Showing 6,601 - 6,625 of 9,114 comments
The original Tower Theatre in Drumright, opened in 1937 by the Griffith Amusement Company, burned on December 11, 1944. Rebuilding was delayed due to wartime shortages. Boxoffice Magazine of March 30, 1946, announced that the opening of the rebuilt Tower was scheduled for April 12 that year.
I can find no mention of a Boomtown Theatre in Boxoffice Magazine or any of its predecessors. The closest in name was a Boom Town Theatre in Martin City, Montana. The only theaters in Drumright I’ve found mentioned in Boxoffice are the Tower and the Midwest.
The three-screen De Anza Drive-In was designed by Charles Cox & Associates, according to an article in the February 14, 1977, issue of Boxoffice.
There were apparently at least two theaters called the Omak. The July 15, 1939, issue of Boxoffice reported that the Omak Theatre at Omak had opened on July 12. The owner of the new house was Charlie Grieme (Boxoffice sometimes spells the name Greime), operator of several inland Washington theaters.
An item in the April 10, 1948, issue of Boxoffice mentioned in passing that Charles Greime had rebuilt the Omak Theatre in 1939. The wording suggests that the new theater was built on the same site that a theater of the same name had occupied.
I’ve found a reference from 1929 to a New Omak Theatre as well as a Gem Theatre at Omak. A 1938 Boxoffice item mentions Charlie Grieme as owner of two theaters at Omak, one being the Gem, but no name was given for the other. If the New Omak Theater of 1929 was the theater rebuilt in 1939, the fact that it was called the New Omak then suggests that there might have had been a still earlier Omak Theatre.
The May 14, 1949, issue of Boxoffice included the Mayfair on its list of new theater projects recently opened or under construction. Scheduled opening of the Mayfair was May 15. The house had 800 seats and was to be operated under a 20 year lease by Paul Catalano and Arthur Yarimie.
From Boxoffice, June 24, 1950: “P.V. Williams of Munday and Clyde Williams of Knox City have broken ground on a new drive-in theatre between Munday and Knox City.” That was probably the Sunset.
Elmo Hooser was probably related to T.J. Hooser, business partner of P.V. Williams. Williams managed the pair’s theaters in Munday while Hooser managed the Ritz and Texas in Seymour. The pair were also partners in a drive-in at Brazos.
The Plaza Theatre was built in 1953. A photo of the auditorium appeared in Boxoffice Magazine’s issue of July 7, 1956, as part of a feature about wide screens. The caption included the line: “The Plaza, erected in 1953, is said to be the first new theatre especially designed for widescreen and stereosound.”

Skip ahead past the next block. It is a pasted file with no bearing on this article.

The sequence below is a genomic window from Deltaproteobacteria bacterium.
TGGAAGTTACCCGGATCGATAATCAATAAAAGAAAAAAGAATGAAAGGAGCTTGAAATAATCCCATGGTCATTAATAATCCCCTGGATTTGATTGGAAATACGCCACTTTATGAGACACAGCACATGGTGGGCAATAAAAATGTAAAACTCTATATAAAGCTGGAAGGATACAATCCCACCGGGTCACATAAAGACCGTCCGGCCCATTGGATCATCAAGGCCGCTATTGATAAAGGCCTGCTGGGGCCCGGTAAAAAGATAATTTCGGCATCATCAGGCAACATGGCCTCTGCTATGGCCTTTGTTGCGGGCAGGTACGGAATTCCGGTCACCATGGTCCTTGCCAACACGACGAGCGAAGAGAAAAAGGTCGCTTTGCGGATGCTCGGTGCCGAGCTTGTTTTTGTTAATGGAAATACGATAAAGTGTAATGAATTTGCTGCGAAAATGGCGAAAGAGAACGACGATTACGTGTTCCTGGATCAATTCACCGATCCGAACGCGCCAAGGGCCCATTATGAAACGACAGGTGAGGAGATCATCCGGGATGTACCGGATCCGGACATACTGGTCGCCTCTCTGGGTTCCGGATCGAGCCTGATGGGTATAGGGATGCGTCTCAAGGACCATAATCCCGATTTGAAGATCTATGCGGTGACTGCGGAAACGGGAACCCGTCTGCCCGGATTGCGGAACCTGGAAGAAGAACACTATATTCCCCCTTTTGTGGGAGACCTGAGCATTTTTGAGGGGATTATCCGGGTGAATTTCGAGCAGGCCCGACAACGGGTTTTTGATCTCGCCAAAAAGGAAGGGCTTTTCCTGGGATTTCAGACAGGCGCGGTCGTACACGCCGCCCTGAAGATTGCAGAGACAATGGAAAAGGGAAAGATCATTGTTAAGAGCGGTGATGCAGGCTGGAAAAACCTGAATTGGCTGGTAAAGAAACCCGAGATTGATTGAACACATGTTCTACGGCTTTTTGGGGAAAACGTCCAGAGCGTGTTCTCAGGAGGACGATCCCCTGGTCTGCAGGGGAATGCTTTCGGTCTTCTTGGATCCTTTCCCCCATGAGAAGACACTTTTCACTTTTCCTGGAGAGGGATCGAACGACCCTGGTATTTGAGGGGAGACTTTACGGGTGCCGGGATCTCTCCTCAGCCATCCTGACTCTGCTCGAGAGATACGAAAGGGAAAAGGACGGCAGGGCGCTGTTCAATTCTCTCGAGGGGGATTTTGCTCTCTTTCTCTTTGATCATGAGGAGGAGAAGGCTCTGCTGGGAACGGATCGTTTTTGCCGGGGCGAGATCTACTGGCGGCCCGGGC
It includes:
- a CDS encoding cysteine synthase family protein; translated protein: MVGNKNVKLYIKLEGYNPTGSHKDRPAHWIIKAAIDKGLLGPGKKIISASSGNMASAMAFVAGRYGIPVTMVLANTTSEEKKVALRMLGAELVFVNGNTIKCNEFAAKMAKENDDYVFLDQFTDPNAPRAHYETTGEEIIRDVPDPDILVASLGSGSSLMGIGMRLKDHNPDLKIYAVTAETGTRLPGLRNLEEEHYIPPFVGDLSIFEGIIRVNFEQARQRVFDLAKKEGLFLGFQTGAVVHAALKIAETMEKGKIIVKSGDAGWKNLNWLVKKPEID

A March 12, 1949, Boxoffice item about the opening of the El Rancho Drive-In had information about other theaters in Vernon. There were four indoor houses in operation then, these being the 350-seat Majestic and the 400-seat Mecca, both operated by Cortez Hamm, and the 1000-seat Vernon and 500-seat Pic, operated by Interstate Theatres. A second drive-in was already under construction as well.
A 1941 Boxoffice item mentions a Pictorium Theatre at Vernon. That was probably the Pic’s earlier name.
The Vernon Theatre was destroyed by fire in September, 1952, and a January 31, 1953, Boxoffice item said that a new theater was being built to replace it. The item called the new house the Vernon Theatre, but I’ve found no later mentions of a Vernon Theatre in Vernon, so I’m wondering if perhaps the new theater was named the Plaza instead. The new house was described in Boxoffice as having a front of tan face brick, which the Plaza has, and the opening year is certainly right.
An item in the January 10, 1948, Boxoffice says that P.V. Williams had recently opened a second theater at Munday, the Roy. “He rigged up some equipment from Herber Bros. and got the house going for roving agricultural workers who come from the southwest and Mexico” the item said. Williams told Boxoffice that the Roy did well when showing Mexican pictures.
A November, 1949, Boxoffice item said that the Roy had reopened for the winter, so it was apparently a seasonal theater.
Williams opened the Roxy in 1928, and there was a brief article with photo in the September 15 issue of Motion Picture Times that year. The Roxy had 490 seats.
A July 16, 1949, Boxoffice article about Williams said that he had opened his first theater in Munday in 1913. No name was given for that house.
The name change came with a new owner and complete renovation in 1948. The September 18 issue of Boxoffice announced the reopening as the Leo and said that Joy Houck had bought the Queen early that year. Houck also operated the Strand Theatre nearby.
The January 12, 1946, issue of Boxoffice ran an item headed “Will Raze Old Parkside Theatre in Lombard, Ill.” The property had been sold to clear back taxes and special assessments, and conditions of the sale included the demolition of the building. One line of the item said the Parkside had been built “…some 35 years ago.”